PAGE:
‘Ālau Island Seabird Sanctuary
Alau is a fairly large islet, approximately 5 acres in size and 148 ft. in height. It is located a short distance offshore south of Hāna. The islet is a cinder cone and has a central sloped section, with sheer cliffs on the south and west side, a few ridges on the east side which protrude from the central cindery section toward the sea, and a small cinder and boulder beach between the two ridges. Vegetation on Alau is made up primarily of coastal plants dominated by naupaka (Scaevola taccada) and ‘ākulikuli (Sesuvium portulacastrum) with patches of nanea (Vigna marina), alena (Boerhavia repens), ‘īhi (Portulaca lutea), and schiedea (Schiedea globosa). There is a grove of about a dozen niu (coconuts or Cocos nucifera) on it’s summit. The west tip has some lantana (Lantana camara) with nanea and love-in-a-mist (Passiflora foetida) sprawling over the area. Just below, on the sheer west cliffs, a few rare native plants exist, including numerous schiedea and several maia pilo (Capparis sandwichiana). The slopes are predominantly naupaka and grasses including Henry's crabgrass (Digitaria ciliaris) and wiregrass (Eleusine indica), with scattered pōpolo (Solanum americanum), pigweed (Portulaca oleracea), sow thistle (Sonchus oleraceus) and pualele (Emilia fosbergii).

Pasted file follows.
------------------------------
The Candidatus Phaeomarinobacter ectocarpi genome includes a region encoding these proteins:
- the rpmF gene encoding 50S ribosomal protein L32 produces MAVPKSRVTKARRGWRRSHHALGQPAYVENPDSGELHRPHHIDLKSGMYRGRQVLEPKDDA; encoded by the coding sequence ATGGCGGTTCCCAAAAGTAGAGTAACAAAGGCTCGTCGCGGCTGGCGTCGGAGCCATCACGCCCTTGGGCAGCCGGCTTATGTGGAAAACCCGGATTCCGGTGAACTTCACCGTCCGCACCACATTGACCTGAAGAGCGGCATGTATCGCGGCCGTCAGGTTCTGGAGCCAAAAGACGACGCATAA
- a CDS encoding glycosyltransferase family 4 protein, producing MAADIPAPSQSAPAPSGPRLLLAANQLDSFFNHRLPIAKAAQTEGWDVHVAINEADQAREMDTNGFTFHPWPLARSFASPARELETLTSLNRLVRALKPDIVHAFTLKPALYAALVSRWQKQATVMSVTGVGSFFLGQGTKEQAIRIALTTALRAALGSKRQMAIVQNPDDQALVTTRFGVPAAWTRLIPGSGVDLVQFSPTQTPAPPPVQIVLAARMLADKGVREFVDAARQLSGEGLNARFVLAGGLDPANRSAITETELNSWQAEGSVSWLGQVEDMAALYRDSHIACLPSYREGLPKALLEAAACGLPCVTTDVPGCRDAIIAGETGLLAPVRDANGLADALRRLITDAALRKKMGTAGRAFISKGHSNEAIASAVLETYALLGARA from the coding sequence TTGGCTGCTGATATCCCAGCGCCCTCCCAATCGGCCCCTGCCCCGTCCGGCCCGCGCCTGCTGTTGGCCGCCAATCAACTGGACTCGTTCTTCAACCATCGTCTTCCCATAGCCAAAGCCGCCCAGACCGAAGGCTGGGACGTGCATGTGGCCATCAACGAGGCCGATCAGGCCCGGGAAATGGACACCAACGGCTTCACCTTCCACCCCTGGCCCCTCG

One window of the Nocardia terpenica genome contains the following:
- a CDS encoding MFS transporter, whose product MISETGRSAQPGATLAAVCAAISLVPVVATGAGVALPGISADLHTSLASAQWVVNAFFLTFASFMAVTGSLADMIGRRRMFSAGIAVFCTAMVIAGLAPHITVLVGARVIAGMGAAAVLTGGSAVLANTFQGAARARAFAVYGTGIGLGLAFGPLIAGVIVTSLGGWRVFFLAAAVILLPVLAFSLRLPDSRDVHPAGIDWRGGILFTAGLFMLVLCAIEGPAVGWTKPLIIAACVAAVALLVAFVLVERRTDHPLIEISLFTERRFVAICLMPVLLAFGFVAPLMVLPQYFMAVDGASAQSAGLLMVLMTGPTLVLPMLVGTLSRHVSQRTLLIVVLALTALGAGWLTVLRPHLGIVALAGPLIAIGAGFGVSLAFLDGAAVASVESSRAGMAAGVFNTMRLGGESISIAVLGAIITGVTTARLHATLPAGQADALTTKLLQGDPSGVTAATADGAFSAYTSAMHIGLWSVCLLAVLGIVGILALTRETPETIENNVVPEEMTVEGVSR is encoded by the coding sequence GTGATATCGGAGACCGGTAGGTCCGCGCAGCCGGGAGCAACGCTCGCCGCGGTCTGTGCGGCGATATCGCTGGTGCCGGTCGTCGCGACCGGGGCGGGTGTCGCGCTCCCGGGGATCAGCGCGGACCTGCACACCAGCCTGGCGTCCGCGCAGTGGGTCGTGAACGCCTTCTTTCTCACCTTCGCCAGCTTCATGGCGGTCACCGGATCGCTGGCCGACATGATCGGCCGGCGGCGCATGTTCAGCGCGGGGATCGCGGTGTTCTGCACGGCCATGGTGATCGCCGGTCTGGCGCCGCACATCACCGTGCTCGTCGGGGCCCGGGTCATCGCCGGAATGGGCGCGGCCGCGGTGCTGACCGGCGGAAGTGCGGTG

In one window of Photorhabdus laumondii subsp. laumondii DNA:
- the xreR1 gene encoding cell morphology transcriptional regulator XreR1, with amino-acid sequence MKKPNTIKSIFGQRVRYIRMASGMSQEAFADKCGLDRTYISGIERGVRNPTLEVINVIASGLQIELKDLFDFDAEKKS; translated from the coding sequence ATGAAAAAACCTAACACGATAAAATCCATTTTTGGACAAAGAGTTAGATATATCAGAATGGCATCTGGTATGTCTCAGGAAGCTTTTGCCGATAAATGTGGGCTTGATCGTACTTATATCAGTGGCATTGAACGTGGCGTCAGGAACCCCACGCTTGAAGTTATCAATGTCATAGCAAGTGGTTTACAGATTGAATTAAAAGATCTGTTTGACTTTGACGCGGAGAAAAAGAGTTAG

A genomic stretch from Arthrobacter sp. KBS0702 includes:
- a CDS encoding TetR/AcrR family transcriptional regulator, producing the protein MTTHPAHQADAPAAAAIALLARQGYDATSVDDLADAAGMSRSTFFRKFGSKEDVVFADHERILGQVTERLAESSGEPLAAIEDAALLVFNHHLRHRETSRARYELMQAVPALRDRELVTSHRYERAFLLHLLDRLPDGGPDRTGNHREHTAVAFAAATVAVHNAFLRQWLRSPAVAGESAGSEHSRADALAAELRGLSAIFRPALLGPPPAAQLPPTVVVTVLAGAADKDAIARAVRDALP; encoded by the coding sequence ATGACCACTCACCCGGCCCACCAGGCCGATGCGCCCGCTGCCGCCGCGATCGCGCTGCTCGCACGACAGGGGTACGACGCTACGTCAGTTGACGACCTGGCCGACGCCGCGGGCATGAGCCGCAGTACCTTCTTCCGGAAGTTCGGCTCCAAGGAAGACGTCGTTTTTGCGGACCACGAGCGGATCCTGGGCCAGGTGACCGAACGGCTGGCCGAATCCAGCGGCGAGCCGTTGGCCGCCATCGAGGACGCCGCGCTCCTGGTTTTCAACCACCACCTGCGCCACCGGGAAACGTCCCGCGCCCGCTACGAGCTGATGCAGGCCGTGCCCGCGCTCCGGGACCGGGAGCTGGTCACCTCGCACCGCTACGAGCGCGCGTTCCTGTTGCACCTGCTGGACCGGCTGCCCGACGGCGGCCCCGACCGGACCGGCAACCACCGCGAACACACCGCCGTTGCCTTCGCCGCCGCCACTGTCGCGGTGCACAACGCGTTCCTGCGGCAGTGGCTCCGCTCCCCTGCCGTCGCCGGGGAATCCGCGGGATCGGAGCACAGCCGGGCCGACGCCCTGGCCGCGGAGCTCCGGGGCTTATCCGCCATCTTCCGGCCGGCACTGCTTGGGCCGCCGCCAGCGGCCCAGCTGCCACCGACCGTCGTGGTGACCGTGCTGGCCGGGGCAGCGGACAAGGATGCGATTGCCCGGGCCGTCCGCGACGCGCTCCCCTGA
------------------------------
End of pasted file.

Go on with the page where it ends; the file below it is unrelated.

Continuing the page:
The near ocean areas are blanketed with ākulikuli, alena, and ‘īhi. The rare ‘īhi (Portulaca villosa) has been found on the windswept cinder ledges on the east side along with the native sedge (Cyperus phleoides). Most of the islet is heavily burrowed by ‘ua‘u kani (wedge-tailed shearwaters or Puffinus pacificus), especially near the top of the islet. Koa‘e kea white tailed tropic birds (Phaeton lepturus dorotheae) and ‘iwa (frigatebirds or Fregata minor palmerstoni) may nest there. Many noio (black noddies or Anous minutus melanogenys) and‘akekeke (ruddy turnstones or Arenaria interpres) can be seen.
As with all state Seabird Islet Sanctuaries, visiting Alau is prohibited. They are rare places where seabirds can nest with few or no predators and no large mammals (including humans) trampling and crushing the burrow where they raise their young. Turtles and seals can rest on their tiny shores without harassment and they are havens for native insects and plants without people constantly inadvertently bringing in weed seeds and other alien pests. Respect and admire these places through binoculars, peacefully, from shore.